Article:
Zumbi dos Palmares, statue in the Pelourinho, Salvador


Plaque by the statue
 




Workers
 
Vou vender coco, senha
A larger body of songs refers directly to the everyday lives of capoeiristas: not having the gravitas of the references to slavery or war, these more incidental histories tend to be rendered in the corridos, which are the simple songs that are sung during the roda and have a call-and-response structure. Market traders, cowboys, plantation workers, petty craftsment, dockers and sailors are represented in song. With the exception of ‘espora’ – ‘spur’, the names of moves are not derived from jobs. Cowboy songs also have direct reference to the game: ‘lasso, lasso, cowboy’ indicating the moment to strike. There is some sedimentation around the first half of the 20th century. No one is working as a call centre or a petrochemicals factory.

There is a range of trades but they are all labouring jobs: there are no bureaucrats or property owning classes in capoeira songs. The jobs cited demand bodily strength, and Nancy Scheper-Hughes notes that people who have physical work are more likely to express themselves somatically (Scheper-Hughes 1992, 187). The shapes of the moves in capoeira are expansive and demonstrative of physical form: they are devised by labourers, not by people sitting at computers or driving cars.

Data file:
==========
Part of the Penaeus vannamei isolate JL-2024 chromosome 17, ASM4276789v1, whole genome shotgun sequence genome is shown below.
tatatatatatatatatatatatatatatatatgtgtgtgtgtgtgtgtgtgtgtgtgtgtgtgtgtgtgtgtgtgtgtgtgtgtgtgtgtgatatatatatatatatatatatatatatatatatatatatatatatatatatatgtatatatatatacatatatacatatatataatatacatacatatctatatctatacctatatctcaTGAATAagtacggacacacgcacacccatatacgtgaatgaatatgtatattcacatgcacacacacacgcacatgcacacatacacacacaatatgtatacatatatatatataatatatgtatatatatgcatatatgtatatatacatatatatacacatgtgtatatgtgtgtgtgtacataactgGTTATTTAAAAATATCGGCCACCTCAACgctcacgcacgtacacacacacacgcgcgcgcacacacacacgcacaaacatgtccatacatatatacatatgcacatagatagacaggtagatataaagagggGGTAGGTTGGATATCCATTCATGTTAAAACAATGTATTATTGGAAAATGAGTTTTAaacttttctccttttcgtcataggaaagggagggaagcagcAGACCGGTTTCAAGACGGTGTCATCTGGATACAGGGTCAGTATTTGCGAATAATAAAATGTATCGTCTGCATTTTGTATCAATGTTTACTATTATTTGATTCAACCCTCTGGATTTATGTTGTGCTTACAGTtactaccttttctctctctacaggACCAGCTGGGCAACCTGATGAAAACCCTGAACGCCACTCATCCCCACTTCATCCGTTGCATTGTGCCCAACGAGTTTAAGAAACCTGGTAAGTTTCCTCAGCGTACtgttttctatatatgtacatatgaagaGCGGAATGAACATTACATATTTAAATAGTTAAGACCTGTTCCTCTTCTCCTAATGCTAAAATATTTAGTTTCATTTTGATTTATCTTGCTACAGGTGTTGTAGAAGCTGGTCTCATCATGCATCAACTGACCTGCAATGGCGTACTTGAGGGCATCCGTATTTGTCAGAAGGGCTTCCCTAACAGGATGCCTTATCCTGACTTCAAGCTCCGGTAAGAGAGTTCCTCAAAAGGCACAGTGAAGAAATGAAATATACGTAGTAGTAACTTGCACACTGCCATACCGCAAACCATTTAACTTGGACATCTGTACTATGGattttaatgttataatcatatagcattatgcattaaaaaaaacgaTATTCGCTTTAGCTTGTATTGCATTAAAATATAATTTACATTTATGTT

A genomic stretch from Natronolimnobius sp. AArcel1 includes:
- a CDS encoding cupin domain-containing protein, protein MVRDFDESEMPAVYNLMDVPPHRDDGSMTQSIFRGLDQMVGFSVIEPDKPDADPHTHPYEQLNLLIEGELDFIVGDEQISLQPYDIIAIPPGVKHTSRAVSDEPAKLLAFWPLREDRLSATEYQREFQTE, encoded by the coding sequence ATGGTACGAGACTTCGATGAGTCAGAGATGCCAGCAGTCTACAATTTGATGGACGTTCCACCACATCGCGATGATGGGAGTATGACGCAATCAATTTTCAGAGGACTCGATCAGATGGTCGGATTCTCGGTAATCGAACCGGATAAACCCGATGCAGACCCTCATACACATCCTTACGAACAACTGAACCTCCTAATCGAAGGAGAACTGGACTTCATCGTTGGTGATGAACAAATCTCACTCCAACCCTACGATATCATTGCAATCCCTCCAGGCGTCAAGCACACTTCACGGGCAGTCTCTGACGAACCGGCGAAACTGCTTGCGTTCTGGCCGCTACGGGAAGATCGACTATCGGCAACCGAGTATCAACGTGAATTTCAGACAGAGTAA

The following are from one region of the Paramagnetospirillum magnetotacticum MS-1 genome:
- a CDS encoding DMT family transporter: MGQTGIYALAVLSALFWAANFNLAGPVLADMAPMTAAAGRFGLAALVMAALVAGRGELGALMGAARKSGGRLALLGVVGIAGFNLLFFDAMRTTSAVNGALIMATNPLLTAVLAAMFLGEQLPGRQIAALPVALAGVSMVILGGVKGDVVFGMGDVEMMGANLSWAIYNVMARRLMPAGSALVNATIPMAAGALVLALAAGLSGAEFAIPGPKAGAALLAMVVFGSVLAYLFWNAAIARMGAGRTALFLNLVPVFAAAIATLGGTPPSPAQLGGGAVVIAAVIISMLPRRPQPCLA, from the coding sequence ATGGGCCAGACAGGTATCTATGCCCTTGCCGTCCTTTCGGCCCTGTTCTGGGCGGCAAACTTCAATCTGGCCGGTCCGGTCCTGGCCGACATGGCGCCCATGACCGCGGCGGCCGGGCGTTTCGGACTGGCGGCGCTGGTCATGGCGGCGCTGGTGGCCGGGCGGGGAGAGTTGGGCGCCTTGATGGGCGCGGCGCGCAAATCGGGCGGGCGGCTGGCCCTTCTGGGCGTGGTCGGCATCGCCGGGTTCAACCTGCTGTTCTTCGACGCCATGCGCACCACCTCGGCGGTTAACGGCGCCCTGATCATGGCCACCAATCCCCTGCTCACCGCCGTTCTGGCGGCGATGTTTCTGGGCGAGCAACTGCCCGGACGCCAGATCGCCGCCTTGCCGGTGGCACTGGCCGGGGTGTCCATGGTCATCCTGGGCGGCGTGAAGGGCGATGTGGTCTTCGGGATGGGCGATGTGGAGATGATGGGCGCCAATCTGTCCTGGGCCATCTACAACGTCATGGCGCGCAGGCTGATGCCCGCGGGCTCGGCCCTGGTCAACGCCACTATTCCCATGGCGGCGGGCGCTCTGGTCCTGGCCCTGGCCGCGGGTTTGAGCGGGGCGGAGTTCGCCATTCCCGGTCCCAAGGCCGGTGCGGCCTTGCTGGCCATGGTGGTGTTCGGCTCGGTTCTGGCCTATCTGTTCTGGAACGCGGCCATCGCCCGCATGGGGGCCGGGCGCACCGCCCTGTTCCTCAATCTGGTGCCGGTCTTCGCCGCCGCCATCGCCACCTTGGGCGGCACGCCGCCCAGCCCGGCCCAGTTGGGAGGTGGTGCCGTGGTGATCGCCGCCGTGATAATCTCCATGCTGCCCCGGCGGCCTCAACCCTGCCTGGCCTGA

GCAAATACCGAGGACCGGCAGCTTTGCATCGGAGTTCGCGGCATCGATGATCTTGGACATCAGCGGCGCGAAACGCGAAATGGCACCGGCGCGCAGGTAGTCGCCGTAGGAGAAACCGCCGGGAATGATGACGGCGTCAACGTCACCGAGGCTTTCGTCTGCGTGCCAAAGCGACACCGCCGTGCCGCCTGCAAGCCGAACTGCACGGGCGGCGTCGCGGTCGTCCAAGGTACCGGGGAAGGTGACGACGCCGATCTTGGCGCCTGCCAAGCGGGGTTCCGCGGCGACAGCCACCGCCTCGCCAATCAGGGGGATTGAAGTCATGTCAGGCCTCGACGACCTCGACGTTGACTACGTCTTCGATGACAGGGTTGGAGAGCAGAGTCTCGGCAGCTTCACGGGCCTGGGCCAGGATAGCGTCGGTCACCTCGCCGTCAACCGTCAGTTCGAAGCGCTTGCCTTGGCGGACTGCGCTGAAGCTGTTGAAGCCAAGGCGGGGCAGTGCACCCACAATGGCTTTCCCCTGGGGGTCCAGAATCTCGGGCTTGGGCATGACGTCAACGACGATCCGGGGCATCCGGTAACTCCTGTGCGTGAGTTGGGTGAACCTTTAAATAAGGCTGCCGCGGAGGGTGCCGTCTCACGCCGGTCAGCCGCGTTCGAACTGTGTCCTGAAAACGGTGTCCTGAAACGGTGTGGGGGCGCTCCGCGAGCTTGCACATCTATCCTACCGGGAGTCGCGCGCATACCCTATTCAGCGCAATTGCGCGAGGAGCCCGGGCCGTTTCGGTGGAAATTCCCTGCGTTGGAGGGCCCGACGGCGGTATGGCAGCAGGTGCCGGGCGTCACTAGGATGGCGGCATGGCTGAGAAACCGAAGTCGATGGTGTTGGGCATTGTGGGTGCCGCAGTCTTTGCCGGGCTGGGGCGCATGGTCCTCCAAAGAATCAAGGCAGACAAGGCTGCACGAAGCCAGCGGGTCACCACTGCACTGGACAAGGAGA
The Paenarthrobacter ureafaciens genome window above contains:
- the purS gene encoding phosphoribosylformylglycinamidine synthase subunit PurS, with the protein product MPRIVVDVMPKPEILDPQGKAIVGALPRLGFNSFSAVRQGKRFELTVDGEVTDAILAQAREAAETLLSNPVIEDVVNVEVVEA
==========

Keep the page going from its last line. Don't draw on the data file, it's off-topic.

women in the roda (from Alexandre Robatto’s 1954 film
‘Vadiação’; photos displayed in Forte de Santo Antonio)

Practically all capoeira songs present the male perspective, reflecting the predominantly male history of the game, a predominance that continues particularly in the upper echelons of the game. There are references to female Orixás and occasionally to their associated female saints. There is also a palpable female human presence: there are very few romantic love songs, but women appear in the everyday of life. There are women market traders, there are women’s names in songs ‘sai sai Caterina’ (leave, Caterina); ‘Dona Maria, como vai voce?’; (Maria, how are you?) ‘Dona Alice, nao me pega nao,’ (Alice, don’t get me) or more generally, ‘menina,’ ‘nega,’ ‘morena,’ or ‘mulher’ – terms addressing or referring to women.